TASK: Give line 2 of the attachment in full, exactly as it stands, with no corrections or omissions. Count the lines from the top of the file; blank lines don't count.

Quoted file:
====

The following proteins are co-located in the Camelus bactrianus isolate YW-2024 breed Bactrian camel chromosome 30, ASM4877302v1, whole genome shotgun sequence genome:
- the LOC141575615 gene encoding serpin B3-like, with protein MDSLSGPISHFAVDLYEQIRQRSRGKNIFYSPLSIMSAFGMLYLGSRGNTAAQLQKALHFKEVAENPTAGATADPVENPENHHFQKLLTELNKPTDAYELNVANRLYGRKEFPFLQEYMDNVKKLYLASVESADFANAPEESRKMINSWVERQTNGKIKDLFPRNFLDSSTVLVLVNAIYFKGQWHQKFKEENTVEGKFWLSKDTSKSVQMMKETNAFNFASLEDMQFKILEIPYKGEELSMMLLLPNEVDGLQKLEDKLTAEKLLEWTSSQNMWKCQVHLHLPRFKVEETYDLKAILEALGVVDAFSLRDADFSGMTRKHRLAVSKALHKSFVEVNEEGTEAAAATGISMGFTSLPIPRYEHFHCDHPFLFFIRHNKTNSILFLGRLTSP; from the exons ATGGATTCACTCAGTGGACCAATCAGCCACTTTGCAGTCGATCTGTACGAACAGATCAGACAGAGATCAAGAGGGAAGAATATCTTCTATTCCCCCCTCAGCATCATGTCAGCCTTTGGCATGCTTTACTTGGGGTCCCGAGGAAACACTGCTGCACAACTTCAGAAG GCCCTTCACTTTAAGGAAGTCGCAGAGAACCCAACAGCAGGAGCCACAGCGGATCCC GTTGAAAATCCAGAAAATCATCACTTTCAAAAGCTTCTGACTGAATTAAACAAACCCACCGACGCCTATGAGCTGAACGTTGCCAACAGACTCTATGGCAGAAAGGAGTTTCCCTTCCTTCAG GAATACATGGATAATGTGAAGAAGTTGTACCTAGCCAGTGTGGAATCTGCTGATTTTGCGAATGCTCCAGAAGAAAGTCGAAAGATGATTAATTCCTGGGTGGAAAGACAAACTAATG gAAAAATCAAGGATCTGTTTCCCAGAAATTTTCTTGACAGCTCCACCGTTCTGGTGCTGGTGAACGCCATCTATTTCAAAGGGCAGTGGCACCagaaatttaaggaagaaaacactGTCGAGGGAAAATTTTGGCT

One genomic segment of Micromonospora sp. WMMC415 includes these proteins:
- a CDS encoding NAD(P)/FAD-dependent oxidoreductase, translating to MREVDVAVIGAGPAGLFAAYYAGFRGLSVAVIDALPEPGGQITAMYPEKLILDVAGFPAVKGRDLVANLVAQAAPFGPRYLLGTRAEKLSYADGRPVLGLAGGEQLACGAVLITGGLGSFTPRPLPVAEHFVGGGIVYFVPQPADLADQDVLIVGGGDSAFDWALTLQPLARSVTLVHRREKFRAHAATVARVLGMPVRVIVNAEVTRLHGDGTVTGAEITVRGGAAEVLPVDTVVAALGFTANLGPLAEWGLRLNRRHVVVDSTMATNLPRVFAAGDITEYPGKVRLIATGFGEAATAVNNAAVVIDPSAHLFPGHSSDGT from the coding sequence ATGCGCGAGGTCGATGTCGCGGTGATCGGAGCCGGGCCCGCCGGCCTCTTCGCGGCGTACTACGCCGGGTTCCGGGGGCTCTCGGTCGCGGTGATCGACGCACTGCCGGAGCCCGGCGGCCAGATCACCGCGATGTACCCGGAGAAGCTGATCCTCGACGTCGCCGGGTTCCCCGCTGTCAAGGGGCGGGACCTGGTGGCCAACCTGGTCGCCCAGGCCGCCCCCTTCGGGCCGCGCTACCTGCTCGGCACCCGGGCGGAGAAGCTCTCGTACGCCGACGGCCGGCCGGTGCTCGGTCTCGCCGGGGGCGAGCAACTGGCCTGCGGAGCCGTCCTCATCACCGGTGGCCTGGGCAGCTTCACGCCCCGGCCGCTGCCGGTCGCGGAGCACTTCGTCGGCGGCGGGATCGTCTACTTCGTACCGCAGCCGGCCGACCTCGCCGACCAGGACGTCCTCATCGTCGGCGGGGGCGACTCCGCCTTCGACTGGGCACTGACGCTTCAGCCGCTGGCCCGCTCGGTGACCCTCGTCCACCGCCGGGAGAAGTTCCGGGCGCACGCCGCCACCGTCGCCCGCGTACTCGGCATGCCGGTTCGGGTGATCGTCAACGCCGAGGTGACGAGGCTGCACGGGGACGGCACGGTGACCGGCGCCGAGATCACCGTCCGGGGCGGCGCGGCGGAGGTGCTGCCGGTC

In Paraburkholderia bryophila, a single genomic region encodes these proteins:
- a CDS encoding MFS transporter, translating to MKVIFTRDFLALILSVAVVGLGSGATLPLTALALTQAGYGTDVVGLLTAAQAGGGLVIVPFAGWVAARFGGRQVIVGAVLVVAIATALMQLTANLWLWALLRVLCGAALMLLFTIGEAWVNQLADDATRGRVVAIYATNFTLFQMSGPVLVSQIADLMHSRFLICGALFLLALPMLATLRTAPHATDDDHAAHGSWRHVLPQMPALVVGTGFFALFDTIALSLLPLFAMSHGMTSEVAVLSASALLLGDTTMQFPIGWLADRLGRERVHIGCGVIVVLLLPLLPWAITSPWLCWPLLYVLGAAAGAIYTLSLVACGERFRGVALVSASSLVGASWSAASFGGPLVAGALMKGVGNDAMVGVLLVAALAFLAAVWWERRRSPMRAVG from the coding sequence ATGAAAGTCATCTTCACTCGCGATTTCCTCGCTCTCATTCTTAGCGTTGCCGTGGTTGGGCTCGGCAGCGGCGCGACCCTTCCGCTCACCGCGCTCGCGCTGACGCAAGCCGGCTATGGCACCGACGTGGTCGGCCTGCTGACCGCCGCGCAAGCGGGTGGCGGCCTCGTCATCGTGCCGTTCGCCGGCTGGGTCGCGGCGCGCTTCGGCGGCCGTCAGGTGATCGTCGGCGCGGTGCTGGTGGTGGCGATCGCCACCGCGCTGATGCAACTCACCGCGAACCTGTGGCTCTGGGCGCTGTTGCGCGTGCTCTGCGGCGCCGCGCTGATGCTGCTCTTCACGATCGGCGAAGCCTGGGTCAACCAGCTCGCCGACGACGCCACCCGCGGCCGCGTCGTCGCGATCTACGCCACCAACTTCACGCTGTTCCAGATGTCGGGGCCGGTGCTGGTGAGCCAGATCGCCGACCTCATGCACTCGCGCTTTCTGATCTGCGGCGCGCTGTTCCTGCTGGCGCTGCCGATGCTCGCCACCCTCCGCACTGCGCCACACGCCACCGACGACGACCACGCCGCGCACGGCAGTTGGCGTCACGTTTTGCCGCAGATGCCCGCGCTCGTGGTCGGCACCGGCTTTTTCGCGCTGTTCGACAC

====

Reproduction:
- the LOC141575615 gene encoding serpin B3-like, with protein MDSLSGPISHFAVDLYEQIRQRSRGKNIFYSPLSIMSAFGMLYLGSRGNTAAQLQKALHFKEVAENPTAGATADPVENPENHHFQKLLTELNKPTDAYELNVANRLYGRKEFPFLQEYMDNVKKLYLASVESADFANAPEESRKMINSWVERQTNGKIKDLFPRNFLDSSTVLVLVNAIYFKGQWHQKFKEENTVEGKFWLSKDTSKSVQMMKETNAFNFASLEDMQFKILEIPYKGEELSMMLLLPNEVDGLQKLEDKLTAEKLLEWTSSQNMWKCQVHLHLPRFKVEETYDLKAILEALGVVDAFSLRDADFSGMTRKHRLAVSKALHKSFVEVNEEGTEAAAATGISMGFTSLPIPRYEHFHCDHPFLFFIRHNKTNSILFLGRLTSP; from the exons ATGGATTCACTCAGTGGACCAATCAGCCACTTTGCAGTCGATCTGTACGAACAGATCAGACAGAGATCAAGAGGGAAGAATATCTTCTATTCCCCCCTCAGCATCATGTCAGCCTTTGGCATGCTTTACTTGGGGTCCCGAGGAAACACTGCTGCACAACTTCAGAAG GCCCTTCACTTTAAGGAAGTCGCAGAGAACCCAACAGCAGGAGCCACAGCGGATCCC GTTGAAAATCCAGAAAATCATCACTTTCAAAAGCTTCTGACTGAATTAAACAAACCCACCGACGCCTATGAGCTGAACGTTGCCAACAGACTCTATGGCAGAAAGGAGTTTCCCTTCCTTCAG GAATACATGGATAATGTGAAGAAGTTGTACCTAGCCAGTGTGGAATCTGCTGATTTTGCGAATGCTCCAGAAGAAAGTCGAAAGATGATTAATTCCTGGGTGGAAAGACAAACTAATG gAAAAATCAAGGATCTGTTTCCCAGAAATTTTCTTGACAGCTCCACCGTTCTGGTGCTGGTGAACGCCATCTATTTCAAAGGGCAGTGGCACCagaaatttaaggaagaaaacactGTCGAGGGAAAATTTTGGCT